What kind of career can a childhood fascination with dinosaurs, bugs, and the natural world lead to? For new UNLV School of Public Health professor Louisa Messenger, this resulted in a journey around the world as a scientist. For the last decade, she has played a key role in finding ways to prevent deadly, vector-borne diseases like malaria, which kills over 700,000 people globally each year.
Can you give a brief overview of your research, and what inspired you to do this type of work?
I develop and evaluate new tools and strategies to interrupt the transmission of vector-borne diseases. These are infectious diseases that are spread by insects. Let’s face it, we all hate being bitten by mosquitoes and other bugs, but it’s a lot more egregious if that insect then transmits a disease that can potentially kill you.
These vector-borne diseases are a major global health problem. They account for more than 17 percent of all infectious diseases worldwide, and cause the deaths of more than 700,000 people each year all across the world.
As a kid, I think a lot of us went through that phase where we’re obsessed with dinosaurs; we’re obsessed with bugs; we’re obsessed with the natural world. I just never really grew out of it! I always knew that I wanted to be a scientist, and when I was studying for my undergraduate degree, I was fascinated with the interaction between infectious diseases and the natural world. It really doesn’t get more intricate or complicated than how parasitic diseases and insect vectors have co-evolved their mutual symbiotic relationships over many millennia. And now these pathogens are able to cause such a considerable burden of global disease.
It was really just my fascination with the subject in general that led me to this route.
What was one of your first experiences working with insects and infectious diseases?
When I started my career in public health, I was working in Latin America trying to improve the control of a parasite there called American Trypanosomiasis, or Chagas disease. It’s a really horrible, neglected tropical disease, which is transmitted by a type of insect called a triatomine bug. They are these really large beetle-like insects, and at night while you’re asleep, they come out the holes in house walls and bite you. And while they’re biting you and sucking your blood, they defecate on you. There’s a parasite in the feces of that bug that enters your body through the bite wound or your eyes, nose or mouth, which you contaminate while you’re sleeping, by subconsciously touching your face.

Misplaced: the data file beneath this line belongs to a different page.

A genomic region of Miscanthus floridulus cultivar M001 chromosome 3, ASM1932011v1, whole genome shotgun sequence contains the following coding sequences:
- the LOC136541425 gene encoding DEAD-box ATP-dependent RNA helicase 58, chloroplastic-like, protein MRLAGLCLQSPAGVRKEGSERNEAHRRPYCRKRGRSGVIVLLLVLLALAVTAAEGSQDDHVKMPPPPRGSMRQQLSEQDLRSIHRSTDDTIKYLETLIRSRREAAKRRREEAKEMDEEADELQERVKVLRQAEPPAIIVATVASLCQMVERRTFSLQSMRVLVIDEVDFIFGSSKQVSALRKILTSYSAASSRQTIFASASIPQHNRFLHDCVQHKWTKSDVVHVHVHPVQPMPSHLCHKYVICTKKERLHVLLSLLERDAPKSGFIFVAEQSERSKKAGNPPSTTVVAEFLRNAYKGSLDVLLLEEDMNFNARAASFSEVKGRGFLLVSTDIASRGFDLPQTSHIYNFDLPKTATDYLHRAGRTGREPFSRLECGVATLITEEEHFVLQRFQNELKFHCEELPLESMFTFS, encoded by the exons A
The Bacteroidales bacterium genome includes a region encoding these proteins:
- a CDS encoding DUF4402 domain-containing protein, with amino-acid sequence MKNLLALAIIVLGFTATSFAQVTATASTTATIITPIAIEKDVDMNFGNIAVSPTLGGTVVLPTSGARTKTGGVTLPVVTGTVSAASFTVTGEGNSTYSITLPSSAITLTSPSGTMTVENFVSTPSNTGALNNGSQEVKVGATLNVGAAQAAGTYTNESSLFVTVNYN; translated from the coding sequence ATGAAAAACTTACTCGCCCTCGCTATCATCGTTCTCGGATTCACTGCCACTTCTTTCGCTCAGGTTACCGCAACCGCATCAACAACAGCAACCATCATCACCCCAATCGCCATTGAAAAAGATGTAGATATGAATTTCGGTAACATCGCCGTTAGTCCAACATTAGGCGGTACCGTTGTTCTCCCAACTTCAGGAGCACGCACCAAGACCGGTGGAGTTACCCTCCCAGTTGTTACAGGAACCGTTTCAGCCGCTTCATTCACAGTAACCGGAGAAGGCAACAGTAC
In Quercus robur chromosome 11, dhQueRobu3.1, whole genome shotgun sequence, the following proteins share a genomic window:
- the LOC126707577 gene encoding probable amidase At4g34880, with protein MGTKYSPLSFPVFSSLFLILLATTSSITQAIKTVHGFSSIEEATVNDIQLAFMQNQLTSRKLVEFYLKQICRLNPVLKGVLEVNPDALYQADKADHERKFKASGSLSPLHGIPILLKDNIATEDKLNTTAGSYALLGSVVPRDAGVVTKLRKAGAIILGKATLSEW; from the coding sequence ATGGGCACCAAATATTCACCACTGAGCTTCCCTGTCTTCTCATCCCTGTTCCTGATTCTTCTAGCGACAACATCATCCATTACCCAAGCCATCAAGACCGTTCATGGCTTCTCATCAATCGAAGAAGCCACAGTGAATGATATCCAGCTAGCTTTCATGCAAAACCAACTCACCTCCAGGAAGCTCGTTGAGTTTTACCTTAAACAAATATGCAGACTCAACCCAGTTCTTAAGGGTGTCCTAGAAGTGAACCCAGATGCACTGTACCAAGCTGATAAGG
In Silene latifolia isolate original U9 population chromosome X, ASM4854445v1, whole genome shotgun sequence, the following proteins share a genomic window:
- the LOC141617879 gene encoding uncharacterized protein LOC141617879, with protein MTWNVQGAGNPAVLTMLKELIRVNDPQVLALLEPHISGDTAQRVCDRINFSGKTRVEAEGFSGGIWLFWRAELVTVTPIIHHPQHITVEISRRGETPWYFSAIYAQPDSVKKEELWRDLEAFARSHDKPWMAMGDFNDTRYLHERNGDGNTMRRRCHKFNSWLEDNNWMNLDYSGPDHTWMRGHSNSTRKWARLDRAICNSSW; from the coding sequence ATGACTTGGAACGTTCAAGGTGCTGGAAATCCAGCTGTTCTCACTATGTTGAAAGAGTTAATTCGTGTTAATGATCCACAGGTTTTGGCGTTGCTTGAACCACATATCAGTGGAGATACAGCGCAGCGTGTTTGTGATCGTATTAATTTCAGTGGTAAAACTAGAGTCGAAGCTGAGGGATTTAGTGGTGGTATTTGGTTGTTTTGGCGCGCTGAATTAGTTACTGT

So it’s a pretty nasty disease in the first place, but it causes really devastating pathologies. It often goes undiagnosed and becomes a chronic infection. It’s really difficult to treat if you are not diagnosed early, and it’s actually the leading cause of infectious heart disease in the world. So years after you become infected, you begin to develop irreversible, potentially fatal, heart disease as a result of this. And in endemic communities in South America, more than 97% of individuals over the age of 30 are infected, with 30% of these people progressing to end-stage heart failure, decades after contracting the disease.
I spent about six years of my early career working on this disease all across Latin America, but as with all neglected tropical diseases, obtaining long term sustainable funding for it is really difficult. So in 2015, I moved to sub-Saharan Africa, to Tanzania and I’ve been mainly working in malaria control ever since.
Malaria control is a big part of your work. Can you describe this disease’s current impact and how it can be prevented?
Malaria, despite being entirely preventable with the deployment and the use of the right health interventions, is still one of the top three communicable diseases worldwide alongside HIV and tuberculosis. It’s also still the leading cause of mortality in children under the age of five in low income countries.
The main way that we control malaria is by distributing insecticide-treated bed nets. So if you are asleep in your bed, completely covered by your insecticidal net, it physically stops mosquitoes from being able to bite you. The insecticide in the net can then also kill the mosquito when it contacts the net while trying to bite you.
The other thing that we can do is spray long-lasting insecticide on inner house walls. What mosquitos tend to do is, once they’ve taken a blood meal from you while you’re sleeping, they go rest on the walls of the house while they digest their meal. And if that wall is already covered in insecticide, this in theory should also kill them.
These are the two things that we can do that are very effective to prevent malaria. But if it was really that simple, then I wouldn’t have a job! Almost all of the natural mosquito populations across Africa that spread malaria are now highly resistant to all the insecticides that we’re able to use in these interventions.